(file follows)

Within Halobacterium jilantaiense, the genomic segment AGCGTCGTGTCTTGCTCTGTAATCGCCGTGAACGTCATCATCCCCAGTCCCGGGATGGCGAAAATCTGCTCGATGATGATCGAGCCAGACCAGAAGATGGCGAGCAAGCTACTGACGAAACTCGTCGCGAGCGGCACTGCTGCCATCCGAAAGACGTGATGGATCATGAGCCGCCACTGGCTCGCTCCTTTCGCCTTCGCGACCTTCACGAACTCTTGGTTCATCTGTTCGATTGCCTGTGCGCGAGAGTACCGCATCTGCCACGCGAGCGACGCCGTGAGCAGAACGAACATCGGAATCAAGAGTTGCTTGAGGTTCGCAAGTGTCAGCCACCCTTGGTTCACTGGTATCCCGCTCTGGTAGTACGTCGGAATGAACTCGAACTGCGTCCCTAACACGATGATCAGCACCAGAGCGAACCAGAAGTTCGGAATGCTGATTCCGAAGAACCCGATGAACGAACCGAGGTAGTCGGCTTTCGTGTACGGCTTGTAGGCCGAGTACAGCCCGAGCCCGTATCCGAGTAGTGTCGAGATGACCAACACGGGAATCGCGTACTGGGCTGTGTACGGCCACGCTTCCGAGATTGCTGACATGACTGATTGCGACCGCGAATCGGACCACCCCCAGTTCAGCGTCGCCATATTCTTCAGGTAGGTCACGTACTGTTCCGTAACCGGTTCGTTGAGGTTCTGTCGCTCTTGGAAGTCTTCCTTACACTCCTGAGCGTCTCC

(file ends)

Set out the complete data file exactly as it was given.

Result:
Within Halobacterium jilantaiense, the genomic segment AGCGTCGTGTCTTGCTCTGTAATCGCCGTGAACGTCATCATCCCCAGTCCCGGGATGGCGAAAATCTGCTCGATGATGATCGAGCCAGACCAGAAGATGGCGAGCAAGCTACTGACGAAACTCGTCGCGAGCGGCACTGCTGCCATCCGAAAGACGTGATGGATCATGAGCCGCCACTGGCTCGCTCCTTTCGCCTTCGCGACCTTCACGAACTCTTGGTTCATCTGTTCGATTGCCTGTGCGCGAGAGTACCGCATCTGCCACGCGAGCGACGCCGTGAGCAGAACGAACATCGGAATCAAGAGTTGCTTGAGGTTCGCAAGTGTCAGCCACCCTTGGTTCACTGGTATCCCGCTCTGGTAGTACGTCGGAATGAACTCGAACTGCGTCCCTAACACGATGATCAGCACCAGAGCGAACCAGAAGTTCGGAATGCTGATTCCGAAGAACCCGATGAACGAACCGAGGTAGTCGGCTTTCGTGTACGGCTTGTAGGCCGAGTACAGCCCGAGCCCGTATCCGAGTAGTGTCGAGATGACCAACACGGGAATCGCGTACTGGGCTGTGTACGGCCACGCTTCCGAGATTGCTGACATGACTGATTGCGACCGCGAATCGGACCACCCCCAGTTCAGCGTCGCCATATTCTTCAGGTAGGTCACGTACTGTTCCGTAACCGGTTCGTTGAGGTTCTGTCGCTCTTGGAAGTCTTCCTTACACTCCTGAGCGTCTCC